6 Metrics You Should Be Tracking as a Small-Business Owner


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Most small-business owners begin their journey with nothing more than a dream and the will to work hard. But to manage a successful business, owners must track various financial metrics. Profit and loss and net worth are obvious starting points, but there are many more options that can give a business owner a more complete picture of how their business is actually doing. The not-as-obvious financial metrics listed below may not only point out areas where your business can improve but also give you a leg up on your competitors.

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Cost of Acquiring New Customers

If you’ve ever watched an episode of the popular show “Shark Tank,” you’ll recognize this metric as one that the sharks quite frequently ask the entrepreneurs — and for good reason. Without understanding how much it costs you to acquire a new customer, you can’t really figure out the success of your sales and marketing efforts, or even the profitability of your company. To compute it, divide your total sales and marketing expense by the number of new customers you’ve generated.

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Monthly Burn Rate

No matter how good your business idea is, your company can’t survive without cash. Although some companies are able to repeatedly raise money from investors, many small businesses have to survive on the money they originally brought to the table. In either case, measuring your monthly burn rate will tell you how fast you’re running through your financing and how long your company can survive — or at least when it will be time to raise money again.

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Customer Retention and Satisfaction

The key to the success of any business, in the long run, is the retention and satisfaction of its customers. If you can’t attract paying customers — or if they only buy from you once and never return — then your business is ultimately doomed. Satisfied customers represent not only repeat business but also a source of referrals. That’s why it’s so important to measure the rate at which you are retaining customers, and how satisfied they are. Ideally, this metric will show that you are not only attracting more and more customers but that they are becoming partners with your business, supporting you regularly and bringing even more customers to you. 

Age of Accounts Receivable

Sales are important, but fewer customers than ever are paying with cash. This means that you won’t typically receive payment for your goods and services for 30 days or more after you make a sale. Statistically speaking, the longer you take to collect on your accounts receivable, the more likely you won’t ever get paid. It can be easy for a busy owner to focus on making current sales and attracting new customers, but if you don’t actively track the age of your accounts receivable, you’ll inevitably end up working hard to make sales that never translate to actual revenue for your company. That’s a losing game over the long run.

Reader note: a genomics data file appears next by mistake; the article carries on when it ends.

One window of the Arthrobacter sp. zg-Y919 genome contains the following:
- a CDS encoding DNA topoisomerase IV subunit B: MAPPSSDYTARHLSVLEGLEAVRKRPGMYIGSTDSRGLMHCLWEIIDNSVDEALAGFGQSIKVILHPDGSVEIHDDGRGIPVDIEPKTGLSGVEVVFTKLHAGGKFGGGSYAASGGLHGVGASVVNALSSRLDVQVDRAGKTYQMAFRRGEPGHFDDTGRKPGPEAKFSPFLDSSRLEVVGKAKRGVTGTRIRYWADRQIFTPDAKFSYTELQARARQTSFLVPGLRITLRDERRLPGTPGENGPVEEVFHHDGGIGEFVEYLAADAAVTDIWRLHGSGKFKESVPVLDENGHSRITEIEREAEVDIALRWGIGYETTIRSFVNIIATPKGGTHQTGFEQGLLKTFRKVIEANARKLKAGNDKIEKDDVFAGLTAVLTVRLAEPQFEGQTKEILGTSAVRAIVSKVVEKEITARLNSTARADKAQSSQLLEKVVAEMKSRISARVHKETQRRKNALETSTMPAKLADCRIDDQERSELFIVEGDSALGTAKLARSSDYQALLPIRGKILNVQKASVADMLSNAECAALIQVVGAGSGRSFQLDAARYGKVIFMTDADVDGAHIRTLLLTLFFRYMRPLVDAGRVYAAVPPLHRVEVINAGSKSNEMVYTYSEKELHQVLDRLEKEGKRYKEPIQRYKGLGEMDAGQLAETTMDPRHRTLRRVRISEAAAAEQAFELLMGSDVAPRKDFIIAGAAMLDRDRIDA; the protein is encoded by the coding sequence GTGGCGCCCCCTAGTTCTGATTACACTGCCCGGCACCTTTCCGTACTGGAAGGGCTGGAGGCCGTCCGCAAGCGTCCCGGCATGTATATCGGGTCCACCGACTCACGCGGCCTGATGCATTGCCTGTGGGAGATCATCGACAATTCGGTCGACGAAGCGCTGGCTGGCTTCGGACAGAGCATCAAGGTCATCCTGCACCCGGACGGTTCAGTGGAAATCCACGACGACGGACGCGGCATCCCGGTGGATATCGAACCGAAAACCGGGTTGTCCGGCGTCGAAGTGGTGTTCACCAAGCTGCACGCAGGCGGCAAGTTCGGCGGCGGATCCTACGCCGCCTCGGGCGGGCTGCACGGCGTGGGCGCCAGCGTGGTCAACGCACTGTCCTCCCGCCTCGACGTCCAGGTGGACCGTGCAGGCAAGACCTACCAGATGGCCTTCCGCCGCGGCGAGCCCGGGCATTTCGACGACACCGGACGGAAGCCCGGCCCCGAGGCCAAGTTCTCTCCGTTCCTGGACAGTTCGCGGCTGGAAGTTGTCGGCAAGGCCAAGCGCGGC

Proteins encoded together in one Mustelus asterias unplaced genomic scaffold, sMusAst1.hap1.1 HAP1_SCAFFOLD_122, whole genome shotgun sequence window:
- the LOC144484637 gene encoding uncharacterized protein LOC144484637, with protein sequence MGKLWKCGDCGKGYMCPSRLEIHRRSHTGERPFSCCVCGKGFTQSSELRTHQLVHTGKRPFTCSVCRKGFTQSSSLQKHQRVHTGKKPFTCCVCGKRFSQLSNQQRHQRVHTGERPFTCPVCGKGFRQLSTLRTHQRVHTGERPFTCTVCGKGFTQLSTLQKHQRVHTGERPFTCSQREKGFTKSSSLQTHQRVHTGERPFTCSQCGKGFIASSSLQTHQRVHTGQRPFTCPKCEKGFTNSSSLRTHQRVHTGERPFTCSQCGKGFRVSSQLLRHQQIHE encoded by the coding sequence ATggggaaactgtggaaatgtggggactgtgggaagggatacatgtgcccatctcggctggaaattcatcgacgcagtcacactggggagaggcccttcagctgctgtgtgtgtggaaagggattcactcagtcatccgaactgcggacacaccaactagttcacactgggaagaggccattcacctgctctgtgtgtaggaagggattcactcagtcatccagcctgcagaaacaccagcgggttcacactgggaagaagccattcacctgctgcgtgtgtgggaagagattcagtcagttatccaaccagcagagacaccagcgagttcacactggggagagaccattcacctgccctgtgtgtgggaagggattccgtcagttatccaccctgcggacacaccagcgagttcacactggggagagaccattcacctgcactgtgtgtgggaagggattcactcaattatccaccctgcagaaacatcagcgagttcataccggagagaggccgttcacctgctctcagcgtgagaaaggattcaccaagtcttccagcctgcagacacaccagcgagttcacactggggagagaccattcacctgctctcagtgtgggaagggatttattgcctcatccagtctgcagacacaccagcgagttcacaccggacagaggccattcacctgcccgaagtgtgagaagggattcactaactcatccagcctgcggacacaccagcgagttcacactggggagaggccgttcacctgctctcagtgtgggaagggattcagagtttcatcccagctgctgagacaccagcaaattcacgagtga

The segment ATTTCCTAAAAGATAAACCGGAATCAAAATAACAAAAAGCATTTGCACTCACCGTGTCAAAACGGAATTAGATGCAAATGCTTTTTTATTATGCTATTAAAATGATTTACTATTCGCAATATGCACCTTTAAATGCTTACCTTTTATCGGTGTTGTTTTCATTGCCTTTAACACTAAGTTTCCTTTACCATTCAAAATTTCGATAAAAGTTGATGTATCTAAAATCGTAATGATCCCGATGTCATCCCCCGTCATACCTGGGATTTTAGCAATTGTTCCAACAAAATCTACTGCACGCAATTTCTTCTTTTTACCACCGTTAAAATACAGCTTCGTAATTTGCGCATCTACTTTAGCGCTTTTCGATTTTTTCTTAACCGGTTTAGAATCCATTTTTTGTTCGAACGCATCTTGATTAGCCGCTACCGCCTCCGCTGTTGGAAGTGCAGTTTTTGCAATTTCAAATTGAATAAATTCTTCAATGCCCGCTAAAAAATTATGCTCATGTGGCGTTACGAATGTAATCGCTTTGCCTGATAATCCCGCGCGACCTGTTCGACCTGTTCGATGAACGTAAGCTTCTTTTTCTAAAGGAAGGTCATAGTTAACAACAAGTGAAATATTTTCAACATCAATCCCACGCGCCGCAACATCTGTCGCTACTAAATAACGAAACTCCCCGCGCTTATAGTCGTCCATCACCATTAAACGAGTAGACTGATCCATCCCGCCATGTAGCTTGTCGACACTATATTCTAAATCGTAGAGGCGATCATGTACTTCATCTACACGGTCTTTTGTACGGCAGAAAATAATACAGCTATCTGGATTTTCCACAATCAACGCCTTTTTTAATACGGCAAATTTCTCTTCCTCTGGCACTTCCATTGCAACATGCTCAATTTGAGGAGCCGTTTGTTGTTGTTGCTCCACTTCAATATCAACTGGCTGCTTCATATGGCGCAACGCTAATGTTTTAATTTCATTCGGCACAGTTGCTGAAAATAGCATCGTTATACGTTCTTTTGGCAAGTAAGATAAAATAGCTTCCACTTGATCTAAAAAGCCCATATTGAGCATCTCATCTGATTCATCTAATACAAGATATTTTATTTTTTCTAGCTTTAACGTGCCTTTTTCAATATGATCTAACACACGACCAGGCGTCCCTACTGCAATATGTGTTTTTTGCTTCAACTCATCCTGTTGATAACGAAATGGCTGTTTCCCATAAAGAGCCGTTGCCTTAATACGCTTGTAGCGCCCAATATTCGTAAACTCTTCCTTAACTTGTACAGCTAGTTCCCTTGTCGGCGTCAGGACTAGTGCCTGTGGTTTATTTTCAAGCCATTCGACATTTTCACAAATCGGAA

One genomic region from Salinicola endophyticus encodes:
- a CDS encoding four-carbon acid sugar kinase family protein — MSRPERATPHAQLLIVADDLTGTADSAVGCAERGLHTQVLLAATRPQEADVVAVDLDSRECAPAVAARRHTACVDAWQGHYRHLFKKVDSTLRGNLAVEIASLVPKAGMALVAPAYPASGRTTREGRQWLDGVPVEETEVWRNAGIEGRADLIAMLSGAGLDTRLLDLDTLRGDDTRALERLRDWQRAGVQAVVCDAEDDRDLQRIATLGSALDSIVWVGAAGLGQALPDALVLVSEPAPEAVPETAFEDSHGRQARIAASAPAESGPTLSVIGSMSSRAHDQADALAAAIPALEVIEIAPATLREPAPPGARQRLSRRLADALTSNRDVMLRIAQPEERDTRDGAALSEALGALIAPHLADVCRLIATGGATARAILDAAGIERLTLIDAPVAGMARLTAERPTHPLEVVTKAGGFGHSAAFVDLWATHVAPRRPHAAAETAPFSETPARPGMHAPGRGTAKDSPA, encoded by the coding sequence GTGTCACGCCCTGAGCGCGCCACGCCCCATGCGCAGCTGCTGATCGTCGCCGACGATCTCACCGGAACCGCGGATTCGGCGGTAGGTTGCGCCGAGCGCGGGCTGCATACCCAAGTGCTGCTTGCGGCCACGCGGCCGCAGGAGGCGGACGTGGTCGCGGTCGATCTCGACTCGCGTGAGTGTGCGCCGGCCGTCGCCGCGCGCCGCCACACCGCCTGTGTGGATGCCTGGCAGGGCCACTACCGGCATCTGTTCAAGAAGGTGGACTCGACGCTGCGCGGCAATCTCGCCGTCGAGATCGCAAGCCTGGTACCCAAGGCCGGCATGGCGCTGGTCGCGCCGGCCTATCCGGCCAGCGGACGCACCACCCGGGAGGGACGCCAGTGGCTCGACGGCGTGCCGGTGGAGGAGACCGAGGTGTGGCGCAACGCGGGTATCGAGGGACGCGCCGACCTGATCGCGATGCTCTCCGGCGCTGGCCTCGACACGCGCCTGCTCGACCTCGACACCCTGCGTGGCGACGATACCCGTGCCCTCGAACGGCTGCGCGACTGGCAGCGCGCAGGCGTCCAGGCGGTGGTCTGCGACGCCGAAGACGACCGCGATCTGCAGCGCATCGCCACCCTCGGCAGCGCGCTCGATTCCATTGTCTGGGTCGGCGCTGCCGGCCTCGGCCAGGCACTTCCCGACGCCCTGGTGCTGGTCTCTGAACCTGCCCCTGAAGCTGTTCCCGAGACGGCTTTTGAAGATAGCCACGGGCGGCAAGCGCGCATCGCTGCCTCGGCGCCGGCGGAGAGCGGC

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Social Media Penetration

Social media penetration is a metric that didn’t even exist in the not-too-distant past. However, it’s becoming a more important criterion for corporate success than ever. Most people now use mobile apps, websites and social media to find out about businesses, so if you aren’t active in these areas, you’re almost assuredly losing ground to your competitors. If your social media engagement is trending downwards, it means you’ll have to create a more engaging online presence to generate future sales. 

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Trends in Profitability

No small business should expect to be immediately profitable. In most industries, as a new business owner, you should anticipate not turning a profit for a few years. In fact, even some of the biggest companies in the world, like Amazon, were trading as public companies for years before becoming profitable. So, while making a profit is the goal of any company, as long as your business can survive on a cash flow basis, the trend in your company’s profitability may be an even more important metric. It’s one thing to lose money if there’s a pathway to future profitability, but if you’re burning through cash and taking larger losses every year, it may be a sign that your business isn’t going to survive. 

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About the Author

After earning a B.A. in English with a Specialization in Business from UCLA, John Csiszar worked in the financial services industry as a registered representative for 18 years. Along the way, Csiszar earned both Certified Financial Planner and Registered Investment Adviser designations, in addition to being licensed as a life agent, while working for both a major Wall Street wirehouse and for his own investment advisory firm. During his time as an advisor, Csiszar managed over $100 million in client assets while providing individualized investment plans for hundreds of clients.


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